PloS one 2017 02 1512(2) e0172102 doi 10.1371/journal.pone.0172102
In 2010, an estimated 141 new HIV infections occurred per day in Cameroon and reports suggest an upsurge of these rates by 2020 if current trends continue. Mother-to-child transmission (MTCT) of HIV is a major public health challenge, and maternal knowledge on HIV transmission during pregnancy and its prevention is important in curtailing paediatric HIV acquisition.
We aimed at establishing the prevalence of maternal HIV infection as well as assessing knowledge on HIV, MTCT and prevention of MTCT (PMTCT) of HIV among pregnant women in a rural area of Cameroon.
This study was conducted in two phases: a 29 month retrospective analysis of 1866 deliveries within three rural health facilities in the Babessi sub-division, Northwest Cameroon and a 1 month prospective phase wherein 150 consenting pregnant women attending antenatal care (ANC) at the study centres were consecutively recruited.
Overall, the prevalence of maternal HIV infection was 5.0% (100/2016). All (100%) of the interviewed pregnant women were aware of HIV infection and most (76.7%) had adequate knowledge on its routes of transmission. Meanwhile, only 79.3% (119/150) of them were aware of MTCT with slightly above a third (37.0%) having adequate knowledge on the periods of transmission. The proportions of women correctly stating: during pregnancy, during labour/delivery and during breastfeeding as possible periods of MTCT of HIV were 63.0%, 60.5% and 89.1% respectively. A majority (76.3%) of these women had inadequate knowledge on PMTCT of HIV.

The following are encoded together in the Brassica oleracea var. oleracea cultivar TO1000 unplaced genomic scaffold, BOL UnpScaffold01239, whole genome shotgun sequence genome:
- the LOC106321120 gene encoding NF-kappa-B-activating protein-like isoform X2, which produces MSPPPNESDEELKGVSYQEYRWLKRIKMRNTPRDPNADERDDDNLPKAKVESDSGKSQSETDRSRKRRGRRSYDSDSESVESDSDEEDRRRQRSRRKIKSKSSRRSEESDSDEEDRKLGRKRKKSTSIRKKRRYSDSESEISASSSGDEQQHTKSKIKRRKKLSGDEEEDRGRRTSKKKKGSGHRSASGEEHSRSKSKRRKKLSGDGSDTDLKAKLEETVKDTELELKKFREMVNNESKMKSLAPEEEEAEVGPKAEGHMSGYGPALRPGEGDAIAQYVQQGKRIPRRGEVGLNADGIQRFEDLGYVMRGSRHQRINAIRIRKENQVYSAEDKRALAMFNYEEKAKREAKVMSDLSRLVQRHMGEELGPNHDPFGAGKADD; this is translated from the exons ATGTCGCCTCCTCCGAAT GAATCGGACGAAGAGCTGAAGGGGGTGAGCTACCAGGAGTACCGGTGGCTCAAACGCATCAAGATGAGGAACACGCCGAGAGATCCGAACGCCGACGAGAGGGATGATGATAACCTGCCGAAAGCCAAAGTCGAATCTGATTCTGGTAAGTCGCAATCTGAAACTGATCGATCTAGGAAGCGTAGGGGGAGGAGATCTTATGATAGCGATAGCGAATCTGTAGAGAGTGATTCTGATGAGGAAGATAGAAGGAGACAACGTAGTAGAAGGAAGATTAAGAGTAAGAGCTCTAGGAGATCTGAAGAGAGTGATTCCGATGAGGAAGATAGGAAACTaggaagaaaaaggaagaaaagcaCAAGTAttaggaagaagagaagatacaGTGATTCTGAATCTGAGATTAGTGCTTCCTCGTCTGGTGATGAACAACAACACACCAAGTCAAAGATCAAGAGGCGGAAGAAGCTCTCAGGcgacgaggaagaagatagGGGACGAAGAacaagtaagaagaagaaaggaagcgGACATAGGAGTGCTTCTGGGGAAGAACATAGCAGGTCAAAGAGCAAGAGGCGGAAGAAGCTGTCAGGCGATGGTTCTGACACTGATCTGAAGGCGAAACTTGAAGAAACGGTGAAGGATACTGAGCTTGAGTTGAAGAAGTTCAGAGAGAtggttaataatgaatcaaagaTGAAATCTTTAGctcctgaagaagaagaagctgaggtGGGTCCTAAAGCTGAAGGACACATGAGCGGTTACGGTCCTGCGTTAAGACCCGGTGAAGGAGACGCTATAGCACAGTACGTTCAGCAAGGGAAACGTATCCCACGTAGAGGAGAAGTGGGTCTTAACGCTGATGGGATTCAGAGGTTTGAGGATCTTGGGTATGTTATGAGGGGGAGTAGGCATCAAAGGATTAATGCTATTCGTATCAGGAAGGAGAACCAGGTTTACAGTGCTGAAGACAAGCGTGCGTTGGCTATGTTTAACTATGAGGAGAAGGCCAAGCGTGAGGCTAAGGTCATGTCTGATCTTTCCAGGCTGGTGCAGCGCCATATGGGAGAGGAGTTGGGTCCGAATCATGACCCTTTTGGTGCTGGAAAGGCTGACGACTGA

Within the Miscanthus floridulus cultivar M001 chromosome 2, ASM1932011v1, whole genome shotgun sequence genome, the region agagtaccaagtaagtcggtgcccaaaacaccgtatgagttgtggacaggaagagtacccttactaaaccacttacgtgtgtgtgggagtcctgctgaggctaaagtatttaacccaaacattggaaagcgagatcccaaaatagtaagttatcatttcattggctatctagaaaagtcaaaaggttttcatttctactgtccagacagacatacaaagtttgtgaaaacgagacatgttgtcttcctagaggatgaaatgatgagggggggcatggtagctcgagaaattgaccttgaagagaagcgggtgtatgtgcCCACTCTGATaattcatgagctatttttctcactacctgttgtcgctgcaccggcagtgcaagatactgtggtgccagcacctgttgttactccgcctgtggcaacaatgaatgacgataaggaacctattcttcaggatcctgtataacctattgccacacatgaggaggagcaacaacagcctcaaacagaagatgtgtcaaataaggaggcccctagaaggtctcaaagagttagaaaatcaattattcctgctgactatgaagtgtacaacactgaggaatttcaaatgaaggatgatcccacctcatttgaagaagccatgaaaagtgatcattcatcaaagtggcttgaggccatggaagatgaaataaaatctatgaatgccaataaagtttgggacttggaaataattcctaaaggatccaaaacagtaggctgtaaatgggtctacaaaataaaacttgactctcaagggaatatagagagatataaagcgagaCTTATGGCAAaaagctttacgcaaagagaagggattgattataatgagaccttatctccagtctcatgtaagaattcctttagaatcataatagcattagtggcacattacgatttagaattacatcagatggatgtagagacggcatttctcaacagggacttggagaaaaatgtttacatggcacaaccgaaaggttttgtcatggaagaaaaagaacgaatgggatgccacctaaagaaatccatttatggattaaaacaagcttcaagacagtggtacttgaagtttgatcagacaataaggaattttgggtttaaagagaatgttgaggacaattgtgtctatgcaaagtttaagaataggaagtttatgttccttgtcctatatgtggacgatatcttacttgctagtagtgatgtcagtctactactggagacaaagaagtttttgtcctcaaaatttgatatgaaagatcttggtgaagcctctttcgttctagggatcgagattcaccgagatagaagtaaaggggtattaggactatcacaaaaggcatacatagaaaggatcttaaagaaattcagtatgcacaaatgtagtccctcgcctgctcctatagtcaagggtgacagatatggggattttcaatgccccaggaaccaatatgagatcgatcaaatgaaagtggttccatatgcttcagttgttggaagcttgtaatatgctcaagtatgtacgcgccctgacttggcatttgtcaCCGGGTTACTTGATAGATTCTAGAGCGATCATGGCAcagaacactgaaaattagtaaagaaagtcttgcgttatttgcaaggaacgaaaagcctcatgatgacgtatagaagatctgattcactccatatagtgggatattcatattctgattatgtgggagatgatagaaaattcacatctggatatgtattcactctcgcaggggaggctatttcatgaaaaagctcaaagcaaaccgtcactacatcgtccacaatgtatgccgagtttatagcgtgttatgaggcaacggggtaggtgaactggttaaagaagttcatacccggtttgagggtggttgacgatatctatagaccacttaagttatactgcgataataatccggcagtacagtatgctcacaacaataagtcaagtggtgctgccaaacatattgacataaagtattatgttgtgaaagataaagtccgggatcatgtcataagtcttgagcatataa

The overall prevalence of maternal HIV warrants strengthening of current intervention strategies including scaling-up of PMTCT measures. Among others, intensification of HIV-related ANC services to improve the pregnant women’s awareness and knowledge on MTCT and its prevention are vital steps in curbing the growing burden of paediatric HIV.